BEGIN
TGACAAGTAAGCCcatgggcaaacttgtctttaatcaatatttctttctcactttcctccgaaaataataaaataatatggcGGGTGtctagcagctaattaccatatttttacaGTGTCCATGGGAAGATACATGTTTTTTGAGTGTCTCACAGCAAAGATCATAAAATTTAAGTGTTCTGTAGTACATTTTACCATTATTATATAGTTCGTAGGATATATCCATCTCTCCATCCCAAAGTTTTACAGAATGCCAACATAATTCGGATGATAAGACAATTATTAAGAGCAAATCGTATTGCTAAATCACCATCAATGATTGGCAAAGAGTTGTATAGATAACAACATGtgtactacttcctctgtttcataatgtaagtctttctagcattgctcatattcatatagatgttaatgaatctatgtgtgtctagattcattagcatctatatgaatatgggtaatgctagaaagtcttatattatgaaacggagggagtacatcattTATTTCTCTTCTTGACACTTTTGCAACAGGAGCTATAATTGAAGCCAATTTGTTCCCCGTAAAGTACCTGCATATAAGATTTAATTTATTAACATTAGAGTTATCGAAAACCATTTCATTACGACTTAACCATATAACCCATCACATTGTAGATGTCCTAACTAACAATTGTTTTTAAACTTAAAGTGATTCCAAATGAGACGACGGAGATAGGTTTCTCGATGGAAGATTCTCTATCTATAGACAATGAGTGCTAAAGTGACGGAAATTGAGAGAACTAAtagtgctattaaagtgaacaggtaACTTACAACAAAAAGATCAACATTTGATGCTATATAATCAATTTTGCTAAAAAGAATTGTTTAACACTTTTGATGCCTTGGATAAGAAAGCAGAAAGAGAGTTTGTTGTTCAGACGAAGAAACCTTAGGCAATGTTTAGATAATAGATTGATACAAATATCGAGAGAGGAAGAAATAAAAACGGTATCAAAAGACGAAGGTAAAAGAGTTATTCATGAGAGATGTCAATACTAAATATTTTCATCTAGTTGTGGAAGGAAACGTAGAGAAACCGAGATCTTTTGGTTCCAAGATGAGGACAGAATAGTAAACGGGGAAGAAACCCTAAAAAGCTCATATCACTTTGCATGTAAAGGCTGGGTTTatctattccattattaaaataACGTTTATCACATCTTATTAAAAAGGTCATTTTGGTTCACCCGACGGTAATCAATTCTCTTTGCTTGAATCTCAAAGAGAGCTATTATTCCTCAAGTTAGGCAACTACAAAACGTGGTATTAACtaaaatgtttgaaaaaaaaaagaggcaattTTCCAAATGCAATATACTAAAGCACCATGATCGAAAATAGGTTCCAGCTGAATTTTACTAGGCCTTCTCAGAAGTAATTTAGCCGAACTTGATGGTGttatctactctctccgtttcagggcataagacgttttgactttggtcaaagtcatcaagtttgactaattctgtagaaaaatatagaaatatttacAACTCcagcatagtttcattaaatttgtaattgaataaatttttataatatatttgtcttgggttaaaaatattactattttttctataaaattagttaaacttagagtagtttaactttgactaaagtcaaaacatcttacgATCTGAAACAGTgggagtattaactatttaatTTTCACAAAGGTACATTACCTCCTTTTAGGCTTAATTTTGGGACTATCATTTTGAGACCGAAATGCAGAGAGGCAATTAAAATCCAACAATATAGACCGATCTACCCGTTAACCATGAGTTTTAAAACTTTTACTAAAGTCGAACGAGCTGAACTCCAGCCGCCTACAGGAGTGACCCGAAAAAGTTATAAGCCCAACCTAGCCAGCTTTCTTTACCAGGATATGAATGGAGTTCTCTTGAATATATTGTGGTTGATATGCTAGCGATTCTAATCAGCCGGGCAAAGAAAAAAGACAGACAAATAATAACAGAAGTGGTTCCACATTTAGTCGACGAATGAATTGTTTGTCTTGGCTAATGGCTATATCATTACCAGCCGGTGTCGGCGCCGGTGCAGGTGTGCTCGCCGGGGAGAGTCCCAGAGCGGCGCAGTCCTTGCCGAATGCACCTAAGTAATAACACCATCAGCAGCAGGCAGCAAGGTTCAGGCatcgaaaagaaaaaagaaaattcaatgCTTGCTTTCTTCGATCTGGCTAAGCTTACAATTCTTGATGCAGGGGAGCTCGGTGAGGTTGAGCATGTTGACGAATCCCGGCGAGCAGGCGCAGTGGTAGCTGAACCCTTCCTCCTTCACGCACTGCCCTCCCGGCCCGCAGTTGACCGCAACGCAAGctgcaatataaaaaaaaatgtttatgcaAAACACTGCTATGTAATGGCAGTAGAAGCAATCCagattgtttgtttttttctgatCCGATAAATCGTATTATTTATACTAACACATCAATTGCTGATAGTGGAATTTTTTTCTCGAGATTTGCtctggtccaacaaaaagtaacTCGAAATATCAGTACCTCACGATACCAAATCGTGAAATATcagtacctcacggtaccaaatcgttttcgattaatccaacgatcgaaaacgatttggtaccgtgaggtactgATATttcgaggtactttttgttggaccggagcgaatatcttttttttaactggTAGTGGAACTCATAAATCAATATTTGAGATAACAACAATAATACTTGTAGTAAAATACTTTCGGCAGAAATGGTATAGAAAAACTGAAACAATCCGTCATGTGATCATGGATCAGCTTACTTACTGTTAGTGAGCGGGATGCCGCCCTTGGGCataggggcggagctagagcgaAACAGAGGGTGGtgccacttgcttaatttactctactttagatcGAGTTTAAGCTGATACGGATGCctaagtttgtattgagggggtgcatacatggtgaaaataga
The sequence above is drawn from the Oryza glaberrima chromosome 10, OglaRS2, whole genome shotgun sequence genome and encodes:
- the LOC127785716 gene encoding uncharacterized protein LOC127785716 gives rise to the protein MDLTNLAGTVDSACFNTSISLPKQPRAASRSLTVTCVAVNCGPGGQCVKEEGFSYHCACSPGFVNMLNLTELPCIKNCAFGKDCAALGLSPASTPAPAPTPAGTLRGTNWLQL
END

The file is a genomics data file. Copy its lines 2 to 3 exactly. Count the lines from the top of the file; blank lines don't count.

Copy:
The sequence above is drawn from the Oryza glaberrima chromosome 10, OglaRS2, whole genome shotgun sequence genome and encodes:
- the LOC127785716 gene encoding uncharacterized protein LOC127785716 gives rise to the protein MDLTNLAGTVDSACFNTSISLPKQPRAASRSLTVTCVAVNCGPGGQCVKEEGFSYHCACSPGFVNMLNLTELPCIKNCAFGKDCAALGLSPASTPAPAPTPAGTLRGTNWLQL